Seven matches, four goals, two points and no wins. Liverpool up next in the Merseyside derby and no immediate prospect of Dominic Calvert-Lewin returning from injury.
Manager Rafael Benitez might remain confident that he has the support of Everton owner Farhad Moshiri but, with each passing game, the strain on what was always likely to be a delicate relationship with the club’s fan base is growing.
Their fury at this latest defeat might have been largely aimed at the players, but Benitez can still expect a warmer reception at Goodison Park on Wednesday night from the red half of Liverpool than the blue. On current form, it is also hard to see anything other than an extension of the club’s worst winless run for more than five years.
The concern here was not simply losing 1-0 against Brentford in their first league meeting since 1954. It was the manner of defeat. Having fallen behind to Ivan Toney’s 24th-minute penalty, Everton offered only the most limited attacking threat and, for all Benitez’s upbeat words about effort, crosses and shots, the reality was that his team rarely looked like salvaging a point, much less a first Premier League win since September.
The root of their problems is obvious. Certain key players are either missing or recently returned from injury and, with such limited value from the £500 million that has been spent since Moshiri became majority shareholder five years ago, the wider squad depth is being exposed.
Benitez made only budget additions last summer, and a team who had begun the season with high hopes of European football are increasingly looking over their shoulders. The absence of Calvert-Lewin has been most keenly felt. He began the season with three goals in three games as Everton racked up seven points. They have since added only another eight in their next 10 games in his absence and, in slipping down to 14th in the Premier League table, found themselves leapfrogged by Brentford.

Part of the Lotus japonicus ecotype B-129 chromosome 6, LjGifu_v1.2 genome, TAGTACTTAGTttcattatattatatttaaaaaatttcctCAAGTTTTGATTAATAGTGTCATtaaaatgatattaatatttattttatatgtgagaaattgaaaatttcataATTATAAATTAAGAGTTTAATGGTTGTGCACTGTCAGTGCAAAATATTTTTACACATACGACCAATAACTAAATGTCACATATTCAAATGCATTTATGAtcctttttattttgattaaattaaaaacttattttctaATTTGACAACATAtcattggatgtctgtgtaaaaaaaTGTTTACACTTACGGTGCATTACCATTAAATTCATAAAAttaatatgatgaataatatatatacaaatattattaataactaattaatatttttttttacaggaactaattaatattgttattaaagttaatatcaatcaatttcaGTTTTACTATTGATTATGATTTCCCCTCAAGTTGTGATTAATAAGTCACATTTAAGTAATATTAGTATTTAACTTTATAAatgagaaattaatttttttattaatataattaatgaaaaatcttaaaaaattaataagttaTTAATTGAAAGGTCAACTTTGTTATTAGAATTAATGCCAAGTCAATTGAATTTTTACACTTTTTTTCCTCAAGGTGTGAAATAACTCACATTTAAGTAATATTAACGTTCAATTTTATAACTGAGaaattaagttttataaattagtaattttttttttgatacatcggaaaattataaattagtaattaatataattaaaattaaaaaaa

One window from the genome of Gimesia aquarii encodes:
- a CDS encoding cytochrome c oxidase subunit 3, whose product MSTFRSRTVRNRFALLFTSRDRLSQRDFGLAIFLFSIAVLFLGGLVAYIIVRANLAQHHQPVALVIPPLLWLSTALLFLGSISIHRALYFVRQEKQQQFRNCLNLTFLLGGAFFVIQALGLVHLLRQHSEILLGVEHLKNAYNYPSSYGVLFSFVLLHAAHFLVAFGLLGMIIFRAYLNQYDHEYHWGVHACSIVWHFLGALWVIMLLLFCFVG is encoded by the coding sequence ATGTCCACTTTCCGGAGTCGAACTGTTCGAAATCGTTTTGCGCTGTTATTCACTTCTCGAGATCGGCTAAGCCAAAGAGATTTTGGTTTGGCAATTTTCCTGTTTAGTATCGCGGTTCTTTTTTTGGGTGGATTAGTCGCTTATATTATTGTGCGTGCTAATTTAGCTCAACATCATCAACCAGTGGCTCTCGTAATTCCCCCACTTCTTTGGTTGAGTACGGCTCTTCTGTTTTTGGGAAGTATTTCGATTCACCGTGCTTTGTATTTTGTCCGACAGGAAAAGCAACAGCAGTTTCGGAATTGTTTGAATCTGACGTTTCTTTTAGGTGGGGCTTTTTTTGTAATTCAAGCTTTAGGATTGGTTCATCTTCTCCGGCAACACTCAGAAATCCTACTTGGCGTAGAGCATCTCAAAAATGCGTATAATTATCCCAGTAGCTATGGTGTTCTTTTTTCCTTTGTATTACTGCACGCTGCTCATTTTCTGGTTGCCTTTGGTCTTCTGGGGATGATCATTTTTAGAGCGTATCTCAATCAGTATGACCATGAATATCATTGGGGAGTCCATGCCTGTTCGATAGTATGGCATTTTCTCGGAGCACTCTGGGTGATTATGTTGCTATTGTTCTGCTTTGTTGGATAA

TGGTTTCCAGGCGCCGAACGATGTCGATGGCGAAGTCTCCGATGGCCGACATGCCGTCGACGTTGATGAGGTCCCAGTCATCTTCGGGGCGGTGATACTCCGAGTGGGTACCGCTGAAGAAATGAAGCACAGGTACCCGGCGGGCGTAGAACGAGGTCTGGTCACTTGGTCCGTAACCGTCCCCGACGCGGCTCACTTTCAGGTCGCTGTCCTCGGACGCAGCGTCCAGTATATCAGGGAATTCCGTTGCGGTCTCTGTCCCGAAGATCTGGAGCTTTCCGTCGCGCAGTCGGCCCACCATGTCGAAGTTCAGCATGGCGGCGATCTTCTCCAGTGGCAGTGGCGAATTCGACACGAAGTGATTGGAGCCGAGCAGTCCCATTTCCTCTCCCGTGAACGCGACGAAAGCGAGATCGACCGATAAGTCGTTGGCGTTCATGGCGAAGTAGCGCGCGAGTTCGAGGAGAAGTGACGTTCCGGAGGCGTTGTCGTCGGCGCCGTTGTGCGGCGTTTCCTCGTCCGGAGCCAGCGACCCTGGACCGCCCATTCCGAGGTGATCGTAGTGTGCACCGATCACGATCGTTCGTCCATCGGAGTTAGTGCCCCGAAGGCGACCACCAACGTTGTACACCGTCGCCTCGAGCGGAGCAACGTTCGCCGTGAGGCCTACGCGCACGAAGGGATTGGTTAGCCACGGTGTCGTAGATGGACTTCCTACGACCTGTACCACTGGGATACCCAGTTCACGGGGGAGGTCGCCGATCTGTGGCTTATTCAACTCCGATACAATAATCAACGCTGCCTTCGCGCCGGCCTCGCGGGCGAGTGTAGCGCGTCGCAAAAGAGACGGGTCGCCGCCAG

The wider statistic since the start of last season is of a 50 per cent win percentage when Calvert-Lewin plays against a meagre 20 per cent return in his absence.
Brentford were themselves out of form but, having halted a run of three straight defeats with their draw last weekend against Newcastle, at least had their squad boosted by the return of Yoane Wissa, Mads Sorensen and Mathias Jensen.
Abdoulaye Doucoure also passed a late fitness test for Everton and, while Benitez’s team started on the front foot, their attack had been further weakened by Richarlison’s one-match suspension for a fifth booking. His replacement, Salomon Rondon, had not scored in nine appearances before this match and, even against a Brentford defence who had conceded 15 times in their previous seven games, there was little prospect of that run improving.
Toney, by contrast, immediately provided a much greater threat whenever Brentford did launch quick attacking breaks forward and, having forced a corner, Sergi Canos’s dangerous inswinging cross was unconvincingly punched out by a back-pedalling Jordan Pickford.
The ball bounced up and, with Frank Onyeka reacting quickest with his head, Andros Townsend came in with a late high boot. There was no obvious malice, but the challenge was mistimed and dangerous.
Referee Darren England initially allowed play to continue as Everton launched a counter-attack, but a check by Var Jonathan Ross suggested that he consult his pitchside monitor. The outcome was then inevitable, and England needed only one sight of the replay to award Brentford their penalty.